Islamic Voice A Monthly English Magazine


 JAMADI-AWWAL / JAMADI THANI
JUNE 2004
Volume 17-06 No : 210

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Children's Corner


Abu Sufyan bin Haris

Prophet Muhammad's (Pbuh) Companions

Abu Sufyan bin Haris

A staunch enemy who turned the greatest of allies

Abu Sufyan bin Haris had two diametrically opposite facets of life. He was the number one enemy of Islam and the Prophet (Pbuh), to whom he was related as a cousin, in the earliest period of Islam. This facet spanned over 20 years. But as Muslims conquered Makkah, he sought pardon and became the staunchest of the allies.

His father, Haris and Abdullah, father of Prophet Muhammad were brothers. The Prophet, on whom be peace, and Abu Sufyan were of the same age and were friends all along their youth. They even had some facial similarities. They also shared another relationship as they had been fostered by wet nurse Halimah. But this camaraderie did not stand the test of time when the Prophet attained Prophethood. Abu Sufyan turned against him. Not alone this. He turned out to be the worst of opponents, feeling no qualms in writing some of the most sacrilegious couplets to down-grade the Prophet. When the Prophet migrated to Madinah and Makkans led an assault on him, Abu Sufyan would spare nothing to fuel the fire of hatred and enmity against the Muslims. But the impending conquest of Makkah forced him to seek asylum with the Prophet. The tale that hangs thereby is worth listening in his own words. He says:

When Makkah was about to be conquered and Islam was about to take everybody in its embrace, the earth shrank for me despite all its vastness. I told my family to get ready to leave Makkah as Islamic forces would not spare me. But my family counselled against leaving. They referred to my childhood camaraderie with the Prophet and asked me not to be insistent with paganism. They continued to invite me to Islam and ultimately I decided to embrace Islam.

I and my son Jaffer took out our horses and headed for the campsite of the advancing forces being led by the Prophet between Makkah and Madinah. I had disguised myself and presented myself before the Prophet. I lifted my veil at once. But the Prophet turned away his holy face from me. I went to the other side. But he again turned it away. This went on for some time.

This was unexpected for me. I had thought that the Prophet would be happy to see me entering Islam. Encouraged by the Prophet’s attitude, some of his companions began to criticise me for my past attitude. Abu Bakr, Omar, Ali and our common uncle Abbas, no one bothered to plead my case with the Prophet. One of the companions, Nayeeman bin Haris Najjari, who was more intense in his abhorrence, continued to shower unpleasant remarks against me. This was adding insult to my injury. Finally, Abbas came up with some consoling words. He assured me that he would personally plead with the Prophet at some opportune time. He said, the Prophet was extremely unhappy with my opposition against him and Islam. On Abbas’ counsel, Nayeeman stopped being critical against me.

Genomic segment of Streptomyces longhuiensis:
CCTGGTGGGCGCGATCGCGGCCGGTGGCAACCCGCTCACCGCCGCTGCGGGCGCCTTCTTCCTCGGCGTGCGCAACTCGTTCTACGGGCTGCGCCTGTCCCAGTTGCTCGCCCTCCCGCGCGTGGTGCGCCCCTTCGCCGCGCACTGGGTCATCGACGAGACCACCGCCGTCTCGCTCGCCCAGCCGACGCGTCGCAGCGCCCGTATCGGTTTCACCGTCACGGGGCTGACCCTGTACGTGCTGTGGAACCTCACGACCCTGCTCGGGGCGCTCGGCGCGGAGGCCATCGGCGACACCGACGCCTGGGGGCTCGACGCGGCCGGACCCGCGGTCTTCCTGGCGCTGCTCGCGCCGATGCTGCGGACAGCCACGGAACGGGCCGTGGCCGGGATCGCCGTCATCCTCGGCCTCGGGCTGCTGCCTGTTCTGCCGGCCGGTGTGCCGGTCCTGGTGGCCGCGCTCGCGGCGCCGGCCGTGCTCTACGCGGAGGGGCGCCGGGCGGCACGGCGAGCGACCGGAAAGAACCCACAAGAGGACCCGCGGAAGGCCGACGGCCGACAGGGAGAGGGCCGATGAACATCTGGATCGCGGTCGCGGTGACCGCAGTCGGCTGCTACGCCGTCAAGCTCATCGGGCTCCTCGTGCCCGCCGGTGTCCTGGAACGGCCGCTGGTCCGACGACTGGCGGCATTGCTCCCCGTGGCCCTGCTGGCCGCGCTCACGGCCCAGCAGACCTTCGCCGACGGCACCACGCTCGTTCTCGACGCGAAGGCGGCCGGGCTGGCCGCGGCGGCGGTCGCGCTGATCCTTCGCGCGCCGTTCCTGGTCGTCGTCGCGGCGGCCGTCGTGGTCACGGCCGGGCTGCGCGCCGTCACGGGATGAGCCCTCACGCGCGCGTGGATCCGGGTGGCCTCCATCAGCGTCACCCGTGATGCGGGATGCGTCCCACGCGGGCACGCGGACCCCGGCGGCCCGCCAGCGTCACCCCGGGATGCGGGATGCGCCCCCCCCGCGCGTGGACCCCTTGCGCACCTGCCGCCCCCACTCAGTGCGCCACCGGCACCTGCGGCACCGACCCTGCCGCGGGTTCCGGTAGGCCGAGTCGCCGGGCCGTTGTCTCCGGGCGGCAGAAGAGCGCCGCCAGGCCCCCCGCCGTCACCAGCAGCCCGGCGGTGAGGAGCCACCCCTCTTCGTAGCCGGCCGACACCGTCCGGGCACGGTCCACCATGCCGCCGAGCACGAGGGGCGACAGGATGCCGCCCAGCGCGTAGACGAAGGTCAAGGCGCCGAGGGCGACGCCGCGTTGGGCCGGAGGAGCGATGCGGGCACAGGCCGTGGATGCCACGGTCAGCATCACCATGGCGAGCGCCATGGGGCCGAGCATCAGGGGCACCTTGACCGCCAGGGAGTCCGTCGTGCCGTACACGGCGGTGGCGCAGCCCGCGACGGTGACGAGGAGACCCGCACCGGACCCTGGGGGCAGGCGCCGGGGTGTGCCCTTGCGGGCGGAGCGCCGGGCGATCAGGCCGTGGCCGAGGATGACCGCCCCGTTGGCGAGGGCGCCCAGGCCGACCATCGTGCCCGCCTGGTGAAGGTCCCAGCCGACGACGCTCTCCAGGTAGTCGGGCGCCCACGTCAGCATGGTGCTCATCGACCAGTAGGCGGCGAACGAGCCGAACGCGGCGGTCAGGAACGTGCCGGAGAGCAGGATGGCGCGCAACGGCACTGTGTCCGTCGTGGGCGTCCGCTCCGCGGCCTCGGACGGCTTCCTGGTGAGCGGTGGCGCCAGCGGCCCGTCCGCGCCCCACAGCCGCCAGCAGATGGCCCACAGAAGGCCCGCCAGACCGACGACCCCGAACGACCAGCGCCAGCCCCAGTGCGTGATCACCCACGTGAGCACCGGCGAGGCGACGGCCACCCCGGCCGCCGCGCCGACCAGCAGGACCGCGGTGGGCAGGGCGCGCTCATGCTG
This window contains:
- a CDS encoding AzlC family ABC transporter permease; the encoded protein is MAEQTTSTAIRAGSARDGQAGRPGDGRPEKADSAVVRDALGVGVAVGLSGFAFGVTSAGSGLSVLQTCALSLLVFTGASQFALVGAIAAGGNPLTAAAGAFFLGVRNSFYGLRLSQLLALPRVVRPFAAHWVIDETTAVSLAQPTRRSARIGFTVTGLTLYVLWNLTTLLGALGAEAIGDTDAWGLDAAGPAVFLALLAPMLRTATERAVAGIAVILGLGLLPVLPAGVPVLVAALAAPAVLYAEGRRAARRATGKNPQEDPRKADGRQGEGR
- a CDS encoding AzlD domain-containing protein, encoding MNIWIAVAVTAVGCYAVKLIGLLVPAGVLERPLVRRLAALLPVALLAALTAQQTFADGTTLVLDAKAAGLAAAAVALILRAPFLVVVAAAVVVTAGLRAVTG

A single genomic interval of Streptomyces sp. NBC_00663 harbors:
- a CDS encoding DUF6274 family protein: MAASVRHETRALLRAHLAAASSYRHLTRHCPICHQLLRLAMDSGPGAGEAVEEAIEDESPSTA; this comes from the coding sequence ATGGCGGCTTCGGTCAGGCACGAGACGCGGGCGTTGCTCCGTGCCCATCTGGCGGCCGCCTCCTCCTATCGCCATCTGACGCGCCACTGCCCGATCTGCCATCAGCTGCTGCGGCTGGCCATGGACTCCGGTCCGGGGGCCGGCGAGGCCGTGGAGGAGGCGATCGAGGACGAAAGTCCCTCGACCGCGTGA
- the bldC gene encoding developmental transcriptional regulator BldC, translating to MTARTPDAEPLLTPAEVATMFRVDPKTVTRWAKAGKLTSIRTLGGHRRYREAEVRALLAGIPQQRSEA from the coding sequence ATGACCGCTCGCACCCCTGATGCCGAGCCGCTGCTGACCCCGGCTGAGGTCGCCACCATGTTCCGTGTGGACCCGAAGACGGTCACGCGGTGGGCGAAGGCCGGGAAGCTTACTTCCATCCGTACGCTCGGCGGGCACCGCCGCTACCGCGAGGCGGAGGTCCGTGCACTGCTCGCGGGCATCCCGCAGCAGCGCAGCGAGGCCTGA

Following this, I began to pursue the Prophet. Myself and son Jaffer would sit outside the tent wherever the Prophet went. But the Prophet continued to look equally disgusted, turning his face at my sight. I told my wife, we would continue to do the same, no matter if we met our death due to thirst and hunger.

But then the Prophet mellowed down. Once he looked at me with affection. I wished he smiled, but that was not to be. But it was a signal that I had been accepted, enmity forgotten and past forgiven. When the Prophet entered Makkah, I was holding the reins of his horse.

From then on, I decided to cast myself fully on the side of Islam, leaving no sacrifice asked of me. In the battle of Hunayn, I decided to either fall as a martyr or emerge as a warrior. It was a fierce battle. The Pagan army was large and armed to teeth. They trampled the Muslims in the first attack. Islamic forces were about to be defeated. I looked for the Holy Prophet who was encircled by the pagan troops. He was holding the reins of the Prophet’s horse on his right side. I jumped out of my horse and caught hold of the left side of the reins. I began to repulse the attack with the sword held in my right arm. The Prophet unable to recognise me in my battle dress, enquired about my identity from Abbas. When Abbas told about me and pleaded for my forgiveness, the Prophet pardoned me and prayed: “O our Lord! Forgive him for all the enmities which he had with me.” I kissed his feet and as hailed by Abbas, I led gathered the Muslim forces and launched a massive onslaught against the enemy. They were routed, their ranks were scattered and we chased them for nearly three miles.

Though Hunayn was won, Abu Sufyan never dared to have an eye- to- eye contact with the Prophet. He would cast his eyes down while in company of the Prophet. His days of enmity haunted him and he often expressed extreme sense of embarrassment when he remembered his past.

Once the holy Prophet asked his wife Ayesha if she knew Abu Sufyan.

When Ayesha said no, the Prophet said, this is my cousin Abu Sufyan bin Harith, who is always the first to enter the mosque and the last one to leave it. His eyes are always downcast, he never lifts his glance.

It was during the caliphate of Hazrath Umar Farooq that Abu Sufyan died. Three days before his death, he dug his own grave and counselled his kin not to cry at his death. He told them, ‘By Allah’s grace, I have not committed any sin since I have joined the fold of Islam.’Even as his voice dissolved into the air, he breathed his last.

(Translated and abridged by Maqbool Ahmed Siraj from Suwarum min Hyathus Sahaba by Egyptian Author Dr. Abdur Rahman Rafat Pasha).

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